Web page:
Apoll taken by the Glasgow Evening News (Feb. 5, 1947) revealed that half the people of Scotland never go to church (suggesting that the other half do), and that one quarter of those interviewed do not criticize the church, but declare themselves simply to be “not interested.” On an average Sunday morning about 34 per cent of Church of Scotland members attend worship (Baptists have 78, Methodists and Roman Catholics 63, Congregationalists 49, Episcopalians 40 per cent). On an average Sunday evening only 8 per cent of Church of Scotland members attend (United Free Church 16, Congregationalists 12, Episcopalians 10 per cent). Although evening services in Scotland have never been well attended, there has been a marked decrease in recent years; congregations of 15 and 18 are not uncommon, even with churches of around 800 members. The counter-attraction of television seems to have contributed to this state of affairs.

It is difficult to avoid the conclusion, now six years after the Billy Graham Kelvin Hall Crusade in Glasgow, that “the fruit that has been pulled off the unchurched branches does not amount to any very large basketful.” When consulted on the value of large-scale or local evangelistic campaigns, only 12 of 176 congregations reported definite results; 45 slight results; 119 little or no results.


The Church of Scotland is independent of state control, is Presbyterian in government, and bases its doctrine on Holy Scripture, with the Westminster Confession of Faith as the Church’s subordinate standard. It claims as members a larger proportion of the national population than any other church in the English-speaking world. It has 2,257 pastoral charges in Scotland, and is served by about 1,950 ministers.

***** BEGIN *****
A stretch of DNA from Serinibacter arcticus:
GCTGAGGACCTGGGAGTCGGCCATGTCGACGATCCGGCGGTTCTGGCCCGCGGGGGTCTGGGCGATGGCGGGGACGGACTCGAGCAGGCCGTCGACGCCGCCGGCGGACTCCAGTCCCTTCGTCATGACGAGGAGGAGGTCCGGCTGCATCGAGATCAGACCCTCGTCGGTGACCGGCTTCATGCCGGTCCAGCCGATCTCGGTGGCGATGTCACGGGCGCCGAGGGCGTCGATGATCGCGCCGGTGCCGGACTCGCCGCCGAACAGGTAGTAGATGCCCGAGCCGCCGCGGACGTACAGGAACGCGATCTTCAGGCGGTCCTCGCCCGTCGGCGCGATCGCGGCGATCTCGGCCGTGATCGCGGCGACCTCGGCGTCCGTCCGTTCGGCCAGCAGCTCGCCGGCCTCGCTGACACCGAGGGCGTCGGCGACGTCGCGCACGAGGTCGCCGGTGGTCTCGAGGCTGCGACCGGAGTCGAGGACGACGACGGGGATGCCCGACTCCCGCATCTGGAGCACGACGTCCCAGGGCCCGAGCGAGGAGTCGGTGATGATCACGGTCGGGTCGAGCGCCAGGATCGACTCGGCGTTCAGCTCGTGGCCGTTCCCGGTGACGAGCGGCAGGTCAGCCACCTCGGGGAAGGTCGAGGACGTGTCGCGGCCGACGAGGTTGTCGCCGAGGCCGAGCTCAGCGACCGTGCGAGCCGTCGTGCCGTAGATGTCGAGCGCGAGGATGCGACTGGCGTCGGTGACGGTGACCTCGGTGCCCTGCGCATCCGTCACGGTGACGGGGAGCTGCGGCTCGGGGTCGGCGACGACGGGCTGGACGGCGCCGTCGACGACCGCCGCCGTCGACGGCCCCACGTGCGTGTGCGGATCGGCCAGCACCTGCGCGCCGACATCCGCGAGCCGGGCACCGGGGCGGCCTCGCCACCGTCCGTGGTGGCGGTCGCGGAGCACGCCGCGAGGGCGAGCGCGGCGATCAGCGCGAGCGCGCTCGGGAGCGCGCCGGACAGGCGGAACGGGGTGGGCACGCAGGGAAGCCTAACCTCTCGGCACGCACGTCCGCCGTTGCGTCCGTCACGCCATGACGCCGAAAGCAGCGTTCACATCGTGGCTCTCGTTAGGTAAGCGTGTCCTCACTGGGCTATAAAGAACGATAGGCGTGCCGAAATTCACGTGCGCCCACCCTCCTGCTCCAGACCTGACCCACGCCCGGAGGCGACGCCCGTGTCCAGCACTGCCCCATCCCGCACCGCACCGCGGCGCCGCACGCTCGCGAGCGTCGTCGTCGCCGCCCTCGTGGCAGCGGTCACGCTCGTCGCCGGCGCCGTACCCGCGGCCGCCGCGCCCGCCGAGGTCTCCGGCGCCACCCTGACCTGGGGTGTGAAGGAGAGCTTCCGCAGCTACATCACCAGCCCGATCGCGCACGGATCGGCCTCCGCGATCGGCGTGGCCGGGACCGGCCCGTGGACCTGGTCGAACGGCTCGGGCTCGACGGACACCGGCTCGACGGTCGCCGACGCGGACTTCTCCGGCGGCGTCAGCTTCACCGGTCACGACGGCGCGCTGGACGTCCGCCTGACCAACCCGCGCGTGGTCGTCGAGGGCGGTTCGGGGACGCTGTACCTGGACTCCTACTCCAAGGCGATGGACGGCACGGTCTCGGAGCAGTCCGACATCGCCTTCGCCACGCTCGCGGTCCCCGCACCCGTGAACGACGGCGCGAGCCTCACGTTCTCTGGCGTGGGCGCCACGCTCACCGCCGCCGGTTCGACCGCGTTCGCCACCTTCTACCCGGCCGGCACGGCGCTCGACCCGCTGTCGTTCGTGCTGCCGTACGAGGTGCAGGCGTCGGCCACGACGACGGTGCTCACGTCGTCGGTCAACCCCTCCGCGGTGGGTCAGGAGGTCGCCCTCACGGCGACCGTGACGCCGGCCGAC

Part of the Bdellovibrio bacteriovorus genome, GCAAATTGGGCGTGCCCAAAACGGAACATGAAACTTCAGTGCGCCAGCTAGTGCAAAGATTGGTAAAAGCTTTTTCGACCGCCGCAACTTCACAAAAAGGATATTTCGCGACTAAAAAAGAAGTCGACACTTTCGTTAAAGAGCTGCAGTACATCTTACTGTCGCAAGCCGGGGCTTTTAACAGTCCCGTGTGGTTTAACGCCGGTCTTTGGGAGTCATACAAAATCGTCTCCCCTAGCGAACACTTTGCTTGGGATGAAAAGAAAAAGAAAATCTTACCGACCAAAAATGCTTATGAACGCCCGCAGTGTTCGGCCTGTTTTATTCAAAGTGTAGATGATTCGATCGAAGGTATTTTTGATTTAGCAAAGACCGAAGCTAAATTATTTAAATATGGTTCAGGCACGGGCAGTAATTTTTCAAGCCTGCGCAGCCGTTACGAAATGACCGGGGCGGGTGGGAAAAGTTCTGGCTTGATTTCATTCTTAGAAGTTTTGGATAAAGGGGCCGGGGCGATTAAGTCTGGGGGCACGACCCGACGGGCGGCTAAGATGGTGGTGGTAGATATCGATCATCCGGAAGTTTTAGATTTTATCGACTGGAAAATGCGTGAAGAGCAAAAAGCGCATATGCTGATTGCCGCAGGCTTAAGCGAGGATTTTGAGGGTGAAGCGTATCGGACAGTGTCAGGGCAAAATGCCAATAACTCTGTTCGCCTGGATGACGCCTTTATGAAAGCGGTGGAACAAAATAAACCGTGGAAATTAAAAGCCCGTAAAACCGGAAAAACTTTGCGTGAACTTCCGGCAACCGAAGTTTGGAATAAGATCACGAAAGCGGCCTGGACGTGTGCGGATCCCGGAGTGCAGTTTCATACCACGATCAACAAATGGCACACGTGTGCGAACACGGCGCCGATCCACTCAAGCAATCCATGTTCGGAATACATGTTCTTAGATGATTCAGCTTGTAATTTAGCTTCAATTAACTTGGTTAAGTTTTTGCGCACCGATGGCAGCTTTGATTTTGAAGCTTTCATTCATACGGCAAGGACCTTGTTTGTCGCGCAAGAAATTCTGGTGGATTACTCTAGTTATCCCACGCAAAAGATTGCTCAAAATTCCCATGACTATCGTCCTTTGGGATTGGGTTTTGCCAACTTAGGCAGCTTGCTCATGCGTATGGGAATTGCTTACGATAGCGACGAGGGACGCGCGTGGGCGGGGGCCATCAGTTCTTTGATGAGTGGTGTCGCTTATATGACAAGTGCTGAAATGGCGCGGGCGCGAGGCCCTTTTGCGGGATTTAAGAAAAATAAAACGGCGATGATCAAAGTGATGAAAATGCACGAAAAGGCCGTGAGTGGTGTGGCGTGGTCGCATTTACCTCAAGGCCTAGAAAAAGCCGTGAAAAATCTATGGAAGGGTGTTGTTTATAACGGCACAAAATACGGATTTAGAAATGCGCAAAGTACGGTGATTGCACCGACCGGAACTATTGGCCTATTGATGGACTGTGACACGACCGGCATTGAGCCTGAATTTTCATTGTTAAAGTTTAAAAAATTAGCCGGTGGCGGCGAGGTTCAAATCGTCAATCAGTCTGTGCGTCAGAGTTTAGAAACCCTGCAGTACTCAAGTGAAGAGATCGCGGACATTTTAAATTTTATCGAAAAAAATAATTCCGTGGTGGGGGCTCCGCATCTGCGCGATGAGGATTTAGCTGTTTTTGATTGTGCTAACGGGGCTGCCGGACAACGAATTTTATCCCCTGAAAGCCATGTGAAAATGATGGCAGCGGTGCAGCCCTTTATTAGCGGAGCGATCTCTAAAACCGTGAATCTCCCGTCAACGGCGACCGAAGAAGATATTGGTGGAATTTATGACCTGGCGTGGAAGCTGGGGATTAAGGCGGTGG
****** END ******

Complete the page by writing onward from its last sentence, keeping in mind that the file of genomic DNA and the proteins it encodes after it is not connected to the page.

The picture is by no means all black. The figures on Christian liberality over a 30-year period show encouraging gains. Where the average Church of Scotland member in 1930 gave £1.9s. per year in offerings, he gave £2 in 1947, and £3.6s. in 1959. Moreover, during the period 1948–59 the Church of Scotland established 84 new parishes and completed 129 buildings, of which 108 are hall-churches, the cost of which ranged from £12,000 to £30,000 each.


Also noteworthy is the fact that during 1959 a total of 932,456 members took Communion at least once, a figure to be considered against the background of a church where Communion services are held only once, twice, or four times in the year.


There are at present (July, 1961) 200 vacant charges in the Church of Scotland, most of these in country areas. Some have not had a minister for three years or more. Some 100 new ministers per year are required to carry out even the routine work of the church at home and abroad. That a critical manpower situation is developing can be seen from the fact that the average annual intake of new ministers covering the years 1960–62 inclusive does not exceed 60. The church’s missionary strength is now only two-thirds of the 1901 figure.

Samuel M. Shoemaker is the author of a number of popular books and the gifted Rector of Calvary Episcopal Church in Pittsburgh. He is known for his effective leadership of laymen and his deeply spiritual approach to all vital issues.

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